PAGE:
The MotoIQ family would like to wish the BorgWarner EFR Turbo a happy tenth birthday! It seems like just a few years ago when we first set eyes on the EFR Turbo at the 2010 SEMA show. With its advanced features we knew it would be a great class leading turbo for many years to come. Even though it has been 10 years, the EFR’s features are still advanced, making them a great choice in any application from Motorsports to hot street machines. Here is a recap of the best EFR features!
Gamma-Ti Turbine Wheels
The heart of EFR’s impressive feature set is the titanium-aluminide turbine wheels. BorgWarner claims the EFR turbine wheels are nearly 50% lighter than the same sized wheel made from Inconel. What this means to you is superior transient response from the ultra low inertia and lower stress on the turbine shaft and bearing section which will result in longer turbo life. Have you ever revved an engine with an ultra light clutch and flywheel (e.g. Tilton carbon 7.5” twin plate) and noticed how freely it revs up compared to stock? It’s a similar deal here, except when the turbo accelerates faster air is compressed faster and your turbo lag will be reduced. With such a low inertia the turbine wheel will accelerate much quicker, even with less exhaust gas energy. The downside to titanium-aluminide turbine wheels is that they are more brittle. Where an inconel or GMR turbine wheel will bend, the titanium-aluminide turbine wheel will probably chip. During BW’s destructive testing it was discovered that there was zero loss in turbine wheel efficiency even when a couple of blades were missing. They’re difficult and expensive to cast, but well worth the effort. EFR titanium-aluminide turbine wheels reduce inertia by over 50%.
Investment Cast Stainless Steel Turbine Housings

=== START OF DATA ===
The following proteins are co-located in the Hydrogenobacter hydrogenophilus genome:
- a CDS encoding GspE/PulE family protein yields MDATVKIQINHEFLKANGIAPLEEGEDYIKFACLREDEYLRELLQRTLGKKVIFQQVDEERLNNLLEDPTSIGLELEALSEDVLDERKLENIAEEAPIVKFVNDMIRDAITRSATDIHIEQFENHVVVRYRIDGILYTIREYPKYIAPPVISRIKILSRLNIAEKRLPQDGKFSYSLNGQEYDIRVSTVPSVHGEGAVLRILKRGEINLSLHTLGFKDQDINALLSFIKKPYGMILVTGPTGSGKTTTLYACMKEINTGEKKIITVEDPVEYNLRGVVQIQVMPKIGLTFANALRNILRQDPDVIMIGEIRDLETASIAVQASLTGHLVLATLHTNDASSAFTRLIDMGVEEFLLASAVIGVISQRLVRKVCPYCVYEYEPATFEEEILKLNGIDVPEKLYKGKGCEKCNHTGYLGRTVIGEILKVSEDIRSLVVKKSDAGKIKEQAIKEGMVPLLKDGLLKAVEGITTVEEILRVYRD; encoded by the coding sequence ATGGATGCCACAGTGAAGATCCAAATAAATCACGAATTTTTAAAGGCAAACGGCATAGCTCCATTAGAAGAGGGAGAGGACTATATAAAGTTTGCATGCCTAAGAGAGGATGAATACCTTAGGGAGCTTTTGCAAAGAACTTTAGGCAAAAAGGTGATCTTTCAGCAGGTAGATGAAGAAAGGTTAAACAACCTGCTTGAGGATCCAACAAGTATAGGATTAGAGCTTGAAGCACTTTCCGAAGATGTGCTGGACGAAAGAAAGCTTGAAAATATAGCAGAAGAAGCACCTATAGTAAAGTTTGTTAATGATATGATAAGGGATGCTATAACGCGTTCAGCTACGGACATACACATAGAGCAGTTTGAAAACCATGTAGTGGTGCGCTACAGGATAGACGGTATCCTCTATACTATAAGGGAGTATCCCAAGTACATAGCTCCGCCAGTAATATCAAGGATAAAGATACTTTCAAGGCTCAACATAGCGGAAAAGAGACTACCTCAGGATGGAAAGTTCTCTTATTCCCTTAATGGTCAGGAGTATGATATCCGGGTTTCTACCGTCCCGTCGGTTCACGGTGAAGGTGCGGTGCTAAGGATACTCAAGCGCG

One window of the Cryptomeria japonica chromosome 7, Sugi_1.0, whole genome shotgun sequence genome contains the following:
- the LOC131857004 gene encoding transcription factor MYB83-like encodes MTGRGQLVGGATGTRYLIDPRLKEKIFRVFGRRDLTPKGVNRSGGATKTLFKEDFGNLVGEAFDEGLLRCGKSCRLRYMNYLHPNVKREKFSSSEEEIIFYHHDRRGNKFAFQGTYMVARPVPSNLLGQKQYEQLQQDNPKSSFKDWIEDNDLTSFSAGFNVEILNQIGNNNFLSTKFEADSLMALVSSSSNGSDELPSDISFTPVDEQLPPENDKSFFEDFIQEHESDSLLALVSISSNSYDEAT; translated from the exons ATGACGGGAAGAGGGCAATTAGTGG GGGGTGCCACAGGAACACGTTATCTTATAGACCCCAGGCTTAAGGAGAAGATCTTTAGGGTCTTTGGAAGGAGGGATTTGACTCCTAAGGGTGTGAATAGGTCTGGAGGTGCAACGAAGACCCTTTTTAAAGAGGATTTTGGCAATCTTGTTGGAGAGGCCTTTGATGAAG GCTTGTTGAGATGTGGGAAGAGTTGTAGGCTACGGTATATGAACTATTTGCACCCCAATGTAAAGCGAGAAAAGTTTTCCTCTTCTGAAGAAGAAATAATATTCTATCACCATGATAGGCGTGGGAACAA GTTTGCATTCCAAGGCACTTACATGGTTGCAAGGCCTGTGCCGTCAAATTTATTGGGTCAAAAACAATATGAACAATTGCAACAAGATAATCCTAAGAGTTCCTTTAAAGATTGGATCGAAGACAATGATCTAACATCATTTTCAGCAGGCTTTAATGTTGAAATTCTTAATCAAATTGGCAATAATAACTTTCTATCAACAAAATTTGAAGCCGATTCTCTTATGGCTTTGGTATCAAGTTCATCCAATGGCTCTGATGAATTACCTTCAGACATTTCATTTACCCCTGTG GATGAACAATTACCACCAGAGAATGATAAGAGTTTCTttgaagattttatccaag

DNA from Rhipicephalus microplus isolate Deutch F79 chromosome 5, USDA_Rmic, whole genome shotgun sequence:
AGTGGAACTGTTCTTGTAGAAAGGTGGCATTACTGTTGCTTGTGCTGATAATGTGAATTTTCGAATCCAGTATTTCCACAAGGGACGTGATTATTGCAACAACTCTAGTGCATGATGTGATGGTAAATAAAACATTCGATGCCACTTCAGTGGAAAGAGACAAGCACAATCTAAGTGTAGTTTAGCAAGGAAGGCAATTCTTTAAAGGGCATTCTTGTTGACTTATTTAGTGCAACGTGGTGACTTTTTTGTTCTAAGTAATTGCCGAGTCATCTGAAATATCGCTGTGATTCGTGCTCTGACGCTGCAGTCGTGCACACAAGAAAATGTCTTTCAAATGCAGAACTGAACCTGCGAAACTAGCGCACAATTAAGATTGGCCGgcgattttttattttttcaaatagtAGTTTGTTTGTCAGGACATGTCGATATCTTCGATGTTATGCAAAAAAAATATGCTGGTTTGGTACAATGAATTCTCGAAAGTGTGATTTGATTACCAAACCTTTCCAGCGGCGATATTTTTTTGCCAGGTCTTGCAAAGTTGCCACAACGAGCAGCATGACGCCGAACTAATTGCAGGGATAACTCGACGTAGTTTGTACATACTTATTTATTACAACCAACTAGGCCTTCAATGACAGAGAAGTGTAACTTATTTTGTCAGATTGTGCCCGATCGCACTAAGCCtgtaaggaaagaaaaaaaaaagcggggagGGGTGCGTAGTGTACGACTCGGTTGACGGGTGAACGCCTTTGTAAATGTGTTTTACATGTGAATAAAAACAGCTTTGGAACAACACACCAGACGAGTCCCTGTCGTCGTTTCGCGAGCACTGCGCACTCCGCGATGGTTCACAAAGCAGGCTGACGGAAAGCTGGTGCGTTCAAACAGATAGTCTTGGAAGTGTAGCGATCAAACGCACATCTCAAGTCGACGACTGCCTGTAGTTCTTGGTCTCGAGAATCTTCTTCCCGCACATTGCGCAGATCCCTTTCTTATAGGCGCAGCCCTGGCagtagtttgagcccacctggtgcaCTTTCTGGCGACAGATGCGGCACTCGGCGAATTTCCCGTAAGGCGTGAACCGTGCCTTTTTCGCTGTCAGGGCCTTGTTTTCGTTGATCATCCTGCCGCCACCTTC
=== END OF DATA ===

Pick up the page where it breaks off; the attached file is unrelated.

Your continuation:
Stainless steel of course offers superior corrosion resistance, so no more rusty iron turbine housings. Another benefit of 300 series stainless steel is its superior strength, which allows a thinner wall casting. When we say “thinner” we mean thinner for an OEM level manufacturer. Large turbo companies like Garrett, IHI, and BorgWarner actually test their turbos for burst containment. So when a turbine wheel explodes the casting will contain the exploding turbine wheel. The investment cast surface quality gives the housing a much smoother cast surface, which also benefits gas flow.
Ball Bearing Center Section
BorgWarner’s dual row ceramic ball bearings and M50 metal cage offer a massive reduction in friction from a turbo with a thrust bearing. There are actually two sizes of EFR turbos, B1 and B2. The B1 turbos have a smaller bearing cage, but it is still substantially larger than their competitor’s bearings. The B2 has the monster bearing section designed for extreme duty applications. The turbine and compressor sections are sealed with dual piston rings at both ends to virtually eliminate oil leaking into either housing. The only downside to all this trickness is a longer physical length. As an example, a BW EFR8391 is 16mm longer than a Garrett GT40R.
Flexible Compressor Housing
On the large type “C” compressor housing found on the two largest EFR turbos, the outlet is machined so that you can either use a hose connection or a v-band with o-ring connection for an added degree of flexibility. We recommend the v-band connection with solidly mounted engines and the hose connection with rubber engine mounts.